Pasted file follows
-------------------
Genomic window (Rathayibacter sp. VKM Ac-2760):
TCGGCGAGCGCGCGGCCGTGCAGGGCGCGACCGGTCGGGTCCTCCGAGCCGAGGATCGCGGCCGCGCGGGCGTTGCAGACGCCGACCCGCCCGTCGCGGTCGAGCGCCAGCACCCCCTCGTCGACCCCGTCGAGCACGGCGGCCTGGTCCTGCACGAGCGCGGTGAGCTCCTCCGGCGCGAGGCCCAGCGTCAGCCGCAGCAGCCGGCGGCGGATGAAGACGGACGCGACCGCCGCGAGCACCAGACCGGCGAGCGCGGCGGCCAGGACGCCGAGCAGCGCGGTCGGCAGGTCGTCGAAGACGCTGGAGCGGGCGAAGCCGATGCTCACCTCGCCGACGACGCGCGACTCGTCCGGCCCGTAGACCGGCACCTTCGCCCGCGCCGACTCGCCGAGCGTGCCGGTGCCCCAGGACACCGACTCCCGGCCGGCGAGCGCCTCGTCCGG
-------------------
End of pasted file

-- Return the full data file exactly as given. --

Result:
Genomic window (Rathayibacter sp. VKM Ac-2760):
TCGGCGAGCGCGCGGCCGTGCAGGGCGCGACCGGTCGGGTCCTCCGAGCCGAGGATCGCGGCCGCGCGGGCGTTGCAGACGCCGACCCGCCCGTCGCGGTCGAGCGCCAGCACCCCCTCGTCGACCCCGTCGAGCACGGCGGCCTGGTCCTGCACGAGCGCGGTGAGCTCCTCCGGCGCGAGGCCCAGCGTCAGCCGCAGCAGCCGGCGGCGGATGAAGACGGACGCGACCGCCGCGAGCACCAGACCGGCGAGCGCGGCGGCCAGGACGCCGAGCAGCGCGGTCGGCAGGTCGTCGAAGACGCTGGAGCGGGCGAAGCCGATGCTCACCTCGCCGACGACGCGCGACTCGTCCGGCCCGTAGACCGGCACCTTCGCCCGCGCCGACTCGCCGAGCGTGCCGGTGCCCCAGGACACCGACTCCCGGCCGGCGAGCGCCTCGTCCGG